This research developed into a study of the origins and history of Arab-American communities in North and South America that had roots or links to New England and in particular to Worcester, Massachusetts, a major city in the Northeast where large Arab-American communities were established. Their affinities and patterns of migration and integration into American society usually paralleled those of their counterparts in other Arabic-speaking communities in both North America and South America. Generally, they maintained their Arab culture through food and its presentation, the Arabic language, religion (Christianity and Islam), dance, music, literature, philosophy, poetry, and storytelling. Some enterprising individuals lived and conducted businesses in South America and maintained their New England addresses and businesses that often were operated by the wives.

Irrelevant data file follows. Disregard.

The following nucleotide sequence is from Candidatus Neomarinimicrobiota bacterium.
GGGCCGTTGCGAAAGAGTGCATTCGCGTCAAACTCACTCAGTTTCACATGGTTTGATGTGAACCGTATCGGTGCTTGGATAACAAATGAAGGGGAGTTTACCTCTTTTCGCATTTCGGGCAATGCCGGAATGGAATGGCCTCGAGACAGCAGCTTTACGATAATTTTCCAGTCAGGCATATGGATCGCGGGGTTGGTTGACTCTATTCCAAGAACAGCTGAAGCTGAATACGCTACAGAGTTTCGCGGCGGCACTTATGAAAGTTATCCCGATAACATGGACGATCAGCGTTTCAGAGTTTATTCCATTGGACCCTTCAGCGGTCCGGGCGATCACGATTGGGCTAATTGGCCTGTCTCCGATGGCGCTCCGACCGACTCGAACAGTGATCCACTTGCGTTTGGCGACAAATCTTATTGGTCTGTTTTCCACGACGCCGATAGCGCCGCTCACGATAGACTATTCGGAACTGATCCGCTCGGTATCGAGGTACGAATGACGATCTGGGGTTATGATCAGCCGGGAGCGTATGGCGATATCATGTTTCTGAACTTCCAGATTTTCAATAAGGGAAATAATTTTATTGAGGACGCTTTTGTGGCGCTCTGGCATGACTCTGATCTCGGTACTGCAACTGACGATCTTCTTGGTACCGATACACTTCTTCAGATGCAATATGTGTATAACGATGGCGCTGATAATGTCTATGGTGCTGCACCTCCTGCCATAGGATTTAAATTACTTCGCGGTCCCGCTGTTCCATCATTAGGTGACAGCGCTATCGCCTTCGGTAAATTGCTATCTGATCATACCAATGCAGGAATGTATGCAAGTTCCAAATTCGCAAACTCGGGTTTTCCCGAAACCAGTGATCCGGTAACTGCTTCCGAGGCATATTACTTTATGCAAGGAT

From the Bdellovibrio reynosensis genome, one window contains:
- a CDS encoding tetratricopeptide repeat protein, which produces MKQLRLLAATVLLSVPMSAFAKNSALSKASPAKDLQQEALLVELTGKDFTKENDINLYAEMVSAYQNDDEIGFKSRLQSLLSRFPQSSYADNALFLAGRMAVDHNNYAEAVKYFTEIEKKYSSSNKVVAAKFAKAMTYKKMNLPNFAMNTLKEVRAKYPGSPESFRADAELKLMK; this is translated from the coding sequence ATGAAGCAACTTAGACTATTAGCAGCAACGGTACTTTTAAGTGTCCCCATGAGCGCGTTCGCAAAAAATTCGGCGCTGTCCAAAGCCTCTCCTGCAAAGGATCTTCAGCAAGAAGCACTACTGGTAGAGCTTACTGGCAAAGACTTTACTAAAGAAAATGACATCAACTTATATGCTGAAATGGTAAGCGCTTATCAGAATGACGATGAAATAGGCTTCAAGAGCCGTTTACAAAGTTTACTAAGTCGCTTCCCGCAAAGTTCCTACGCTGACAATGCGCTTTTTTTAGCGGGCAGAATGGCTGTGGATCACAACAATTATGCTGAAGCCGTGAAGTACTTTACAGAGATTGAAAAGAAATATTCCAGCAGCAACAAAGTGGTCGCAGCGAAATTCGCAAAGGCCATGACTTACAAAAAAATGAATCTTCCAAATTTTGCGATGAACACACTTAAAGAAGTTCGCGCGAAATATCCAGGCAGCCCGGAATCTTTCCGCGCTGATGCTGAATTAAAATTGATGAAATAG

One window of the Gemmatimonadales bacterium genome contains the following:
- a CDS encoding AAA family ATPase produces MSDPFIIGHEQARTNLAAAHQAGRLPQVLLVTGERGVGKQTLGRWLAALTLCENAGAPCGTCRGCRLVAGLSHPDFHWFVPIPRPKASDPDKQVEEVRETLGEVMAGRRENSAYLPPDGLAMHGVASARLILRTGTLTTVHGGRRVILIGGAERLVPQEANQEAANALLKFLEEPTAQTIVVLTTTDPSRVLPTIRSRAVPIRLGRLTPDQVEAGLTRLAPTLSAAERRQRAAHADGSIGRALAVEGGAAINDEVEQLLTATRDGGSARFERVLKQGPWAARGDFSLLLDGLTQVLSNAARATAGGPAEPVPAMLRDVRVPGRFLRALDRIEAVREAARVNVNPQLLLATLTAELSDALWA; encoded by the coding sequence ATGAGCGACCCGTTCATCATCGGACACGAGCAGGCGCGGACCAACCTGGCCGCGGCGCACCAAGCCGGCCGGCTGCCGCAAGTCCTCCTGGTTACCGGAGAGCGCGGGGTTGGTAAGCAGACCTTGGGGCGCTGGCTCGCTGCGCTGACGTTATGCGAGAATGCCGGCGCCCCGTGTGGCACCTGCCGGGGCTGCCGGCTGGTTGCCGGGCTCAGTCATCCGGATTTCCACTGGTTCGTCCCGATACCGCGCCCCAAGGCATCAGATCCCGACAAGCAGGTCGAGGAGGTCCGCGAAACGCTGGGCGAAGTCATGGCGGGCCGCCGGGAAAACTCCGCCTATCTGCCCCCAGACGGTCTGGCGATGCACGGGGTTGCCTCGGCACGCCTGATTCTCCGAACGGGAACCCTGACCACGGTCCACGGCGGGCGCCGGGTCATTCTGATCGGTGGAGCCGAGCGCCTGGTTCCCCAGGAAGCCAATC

This book is an effort to document the history of the early immigrants before they die, taking with them firsthand knowledge of their immigrant experience, and to use primary sources before they are lost. The immigrants' anecdotes, told by their eyes as well as their voices, are heartwarming and entertaining and make for enlightened reading. Documenting their history is both a tribute to their resourcefulness, determination, and courage and an attempt to bring into clearer focus the multicultural history of the Americas. Their story provides a long-needed addition to what is known or not known, uncovered themes that have not been addressed in the inadequate material that is available about the Arabs and especially about Arab Americans. It makes an important and significant contribution to a little-understood and underreported subject.